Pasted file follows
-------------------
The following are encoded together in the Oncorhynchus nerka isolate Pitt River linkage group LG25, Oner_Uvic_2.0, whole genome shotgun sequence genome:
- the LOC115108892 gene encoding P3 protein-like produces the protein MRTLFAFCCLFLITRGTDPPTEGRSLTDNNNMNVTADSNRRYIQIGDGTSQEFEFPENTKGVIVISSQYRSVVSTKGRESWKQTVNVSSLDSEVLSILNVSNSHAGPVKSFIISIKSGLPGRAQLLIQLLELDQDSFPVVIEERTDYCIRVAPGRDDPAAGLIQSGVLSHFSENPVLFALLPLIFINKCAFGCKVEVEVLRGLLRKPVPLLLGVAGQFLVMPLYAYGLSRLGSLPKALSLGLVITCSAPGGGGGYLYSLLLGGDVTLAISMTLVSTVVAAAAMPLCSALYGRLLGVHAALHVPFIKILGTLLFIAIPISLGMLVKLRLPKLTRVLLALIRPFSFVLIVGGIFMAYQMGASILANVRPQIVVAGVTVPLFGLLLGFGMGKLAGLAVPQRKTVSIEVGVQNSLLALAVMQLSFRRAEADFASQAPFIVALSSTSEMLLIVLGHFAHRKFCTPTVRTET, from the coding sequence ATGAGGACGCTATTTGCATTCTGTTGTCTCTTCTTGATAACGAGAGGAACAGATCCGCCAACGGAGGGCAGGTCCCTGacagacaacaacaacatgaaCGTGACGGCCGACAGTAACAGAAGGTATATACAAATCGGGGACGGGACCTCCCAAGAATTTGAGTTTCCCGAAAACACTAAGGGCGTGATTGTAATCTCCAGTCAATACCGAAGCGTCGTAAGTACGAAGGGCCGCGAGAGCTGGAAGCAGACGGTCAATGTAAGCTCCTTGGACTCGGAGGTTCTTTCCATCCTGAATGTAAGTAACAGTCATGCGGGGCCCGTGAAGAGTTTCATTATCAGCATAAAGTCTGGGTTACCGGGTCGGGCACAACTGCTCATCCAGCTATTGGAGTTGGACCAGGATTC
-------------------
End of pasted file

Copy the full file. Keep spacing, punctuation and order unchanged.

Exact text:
The following are encoded together in the Oncorhynchus nerka isolate Pitt River linkage group LG25, Oner_Uvic_2.0, whole genome shotgun sequence genome:
- the LOC115108892 gene encoding P3 protein-like produces the protein MRTLFAFCCLFLITRGTDPPTEGRSLTDNNNMNVTADSNRRYIQIGDGTSQEFEFPENTKGVIVISSQYRSVVSTKGRESWKQTVNVSSLDSEVLSILNVSNSHAGPVKSFIISIKSGLPGRAQLLIQLLELDQDSFPVVIEERTDYCIRVAPGRDDPAAGLIQSGVLSHFSENPVLFALLPLIFINKCAFGCKVEVEVLRGLLRKPVPLLLGVAGQFLVMPLYAYGLSRLGSLPKALSLGLVITCSAPGGGGGYLYSLLLGGDVTLAISMTLVSTVVAAAAMPLCSALYGRLLGVHAALHVPFIKILGTLLFIAIPISLGMLVKLRLPKLTRVLLALIRPFSFVLIVGGIFMAYQMGASILANVRPQIVVAGVTVPLFGLLLGFGMGKLAGLAVPQRKTVSIEVGVQNSLLALAVMQLSFRRAEADFASQAPFIVALSSTSEMLLIVLGHFAHRKFCTPTVRTET, from the coding sequence ATGAGGACGCTATTTGCATTCTGTTGTCTCTTCTTGATAACGAGAGGAACAGATCCGCCAACGGAGGGCAGGTCCCTGacagacaacaacaacatgaaCGTGACGGCCGACAGTAACAGAAGGTATATACAAATCGGGGACGGGACCTCCCAAGAATTTGAGTTTCCCGAAAACACTAAGGGCGTGATTGTAATCTCCAGTCAATACCGAAGCGTCGTAAGTACGAAGGGCCGCGAGAGCTGGAAGCAGACGGTCAATGTAAGCTCCTTGGACTCGGAGGTTCTTTCCATCCTGAATGTAAGTAACAGTCATGCGGGGCCCGTGAAGAGTTTCATTATCAGCATAAAGTCTGGGTTACCGGGTCGGGCACAACTGCTCATCCAGCTATTGGAGTTGGACCAGGATTC